Can you imagine the possibilities that exist in the universe? To answer the question The emergence of life: could it be different? Let’s break it down. Instead of calling it life let us just call it a pattern. How many permutations would it take to get a pattern to duplicate itself? With all the endless possibilities and time it seems that life can be considered to be anywhere and made of anything, and with duplication the pattern buys itself even more time to mutate even further. In fact just looking at fractals it seems that the whole universe is alive.


To even find alien life of any sort in our universe would have wild implications - maybe not necessarily religious, but perhaps that everything we think we know about chemistry at that level or even our very idea of originating here is all wrong. Our biggest problem in figuring out origin of the first single celled organism is that pure chance wouldn't have a prayer, even the molar mass of the universe times planks constant times seconds since the big bang generates a number that's something like 41,900 zeros short. Also, any natural energy or chemical law that creates anything by process is naturally antithetical to the creation of information (rather it creates dependent patterns). If there is other life in the universe - either we're not from here or something else is *really* out of whack.



Coadunate
Veteran
Veteran

User avatar

Joined: 13 Aug 2008
Age: 62
Gender: Male
Posts: 679
Location: S. California

11 Nov 2009, 8:33 pm

techstepgenr8tion wrote:


Quote:
Coadunate wrote:
Can you imagine the possibilities that exist in the universe? To answer the question The emergence of life: could it be different? Let’s break it down. Instead of calling it life let us just call it a pattern. How many permutations would it take to get a pattern to duplicate itself? With all the endless possibilities and time it seems that life can be considered to be anywhere and made of anything, and with duplication the pattern buys itself even more time to mutate even further. In fact just looking at fractals it seems that the whole universe is alive.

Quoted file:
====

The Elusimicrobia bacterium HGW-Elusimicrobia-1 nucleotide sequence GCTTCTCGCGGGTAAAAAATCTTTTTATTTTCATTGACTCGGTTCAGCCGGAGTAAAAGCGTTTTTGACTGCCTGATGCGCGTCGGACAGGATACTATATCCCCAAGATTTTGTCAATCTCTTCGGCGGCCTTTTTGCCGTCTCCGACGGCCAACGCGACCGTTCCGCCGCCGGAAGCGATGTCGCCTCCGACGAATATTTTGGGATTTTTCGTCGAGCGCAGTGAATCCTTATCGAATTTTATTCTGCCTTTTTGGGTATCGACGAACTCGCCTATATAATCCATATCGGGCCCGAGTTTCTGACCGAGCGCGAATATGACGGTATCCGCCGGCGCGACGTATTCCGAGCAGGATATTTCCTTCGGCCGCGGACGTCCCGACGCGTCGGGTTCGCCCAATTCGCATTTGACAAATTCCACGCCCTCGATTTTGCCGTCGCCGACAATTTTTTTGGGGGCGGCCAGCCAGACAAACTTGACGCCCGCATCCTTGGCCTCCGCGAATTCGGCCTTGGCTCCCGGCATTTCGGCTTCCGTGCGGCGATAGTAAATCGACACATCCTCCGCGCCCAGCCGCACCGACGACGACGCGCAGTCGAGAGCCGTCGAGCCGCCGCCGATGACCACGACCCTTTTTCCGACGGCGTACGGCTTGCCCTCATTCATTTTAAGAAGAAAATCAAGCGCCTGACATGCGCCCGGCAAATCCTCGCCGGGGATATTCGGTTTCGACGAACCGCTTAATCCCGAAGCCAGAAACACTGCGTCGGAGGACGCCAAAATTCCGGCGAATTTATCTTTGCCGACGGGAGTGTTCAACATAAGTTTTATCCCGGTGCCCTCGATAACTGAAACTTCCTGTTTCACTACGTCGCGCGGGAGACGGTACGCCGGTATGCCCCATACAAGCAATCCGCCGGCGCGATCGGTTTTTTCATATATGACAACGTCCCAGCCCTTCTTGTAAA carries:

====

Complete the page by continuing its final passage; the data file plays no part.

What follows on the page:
To even find alien life of any sort in our universe would have wild implications - maybe not necessarily religious, but perhaps that everything we think we know about chemistry at that level or even our very idea of originating here is all wrong. Our biggest problem in figuring out origin of the first single celled organism is that pure chance wouldn't have a prayer, even the molar mass of the universe times planks constant times seconds since the big bang generates a number that's something like 41,900 zeros short. Also, any natural energy or chemical law that creates anything by process is naturally antithetical to the creation of information (rather it creates dependent patterns). If there is other life in the universe - either we're not from here or something else is *really* out of whack.


What would you say the pure chance number is for the Foxp2 mutation?


http://www.newscientist.com/article/dn1 ... vered.html



techstepgenr8tion
SomeRandomGuy
SomeRandomGuy

User avatar

Joined: 6 Feb 2005
Age: 39
Gender: Male
Posts: 20,431
Location: The 27th Path of Peh.

11 Nov 2009, 9:04 pm

Coadunate wrote:
What would you say the pure chance number is for the Foxp2 mutation?


http://www.newscientist.com/article/dn1 ... vered.html


Don't know, just that as flowery as the results of the mutation were I doubt its all that different from other more mundane evolutionary mutations. I mentioned origin of life because its much more cut and dry as its a matter of going from nothing to what's needed for a minimal metabolic and self-replacing unit. There may be stats on how many ribose sugars would need to be switched out and the probabilistic resources for that to happen by purely random means, I'm sure once the factors are known its quick enough to calculate - I haven't had the chance to read up on the mutation of already formed proteins yet.



TheOddGoat
Veteran
Veteran

User avatar

Joined: 19 Oct 2009
Age: 27
Gender: Male
Posts: 516

12 Nov 2009, 6:07 am

Awesomelyglorious wrote:
TheOddGoat wrote:
Awesomelyglorious wrote:
Most scientists today accept evolutionary theory as the correct view of how life emerged.


http://en.wikipedia.org/wiki/Abiogenesis

Then biological evolution, most of the time they aren't looked at together.

I think from context, it is clear that I am talking about speciation, and particular life-forms.


But surely for how life forms could alternatively develop it is important to know what they are developing from?



Awesomelyglorious
Veteran
Veteran

User avatar

Joined: 17 Dec 2005
Gender: Male
Posts: 14,316
Location: Omnipresent

12 Nov 2009, 10:29 am

TheOddGoat wrote:
Awesomelyglorious wrote:
TheOddGoat wrote:
Awesomelyglorious wrote:
Most scientists today accept evolutionary theory as the correct view of how life emerged.


http://en.wikipedia.org/wiki/Abiogenesis

Then biological evolution, most of the time they aren't looked at together.

I think from context, it is clear that I am talking about speciation, and particular life-forms.


But surely for how life forms could alternatively develop it is important to know what they are developing from?

Maybe I was confused as to where you were going, I thought you were criticizing my OP.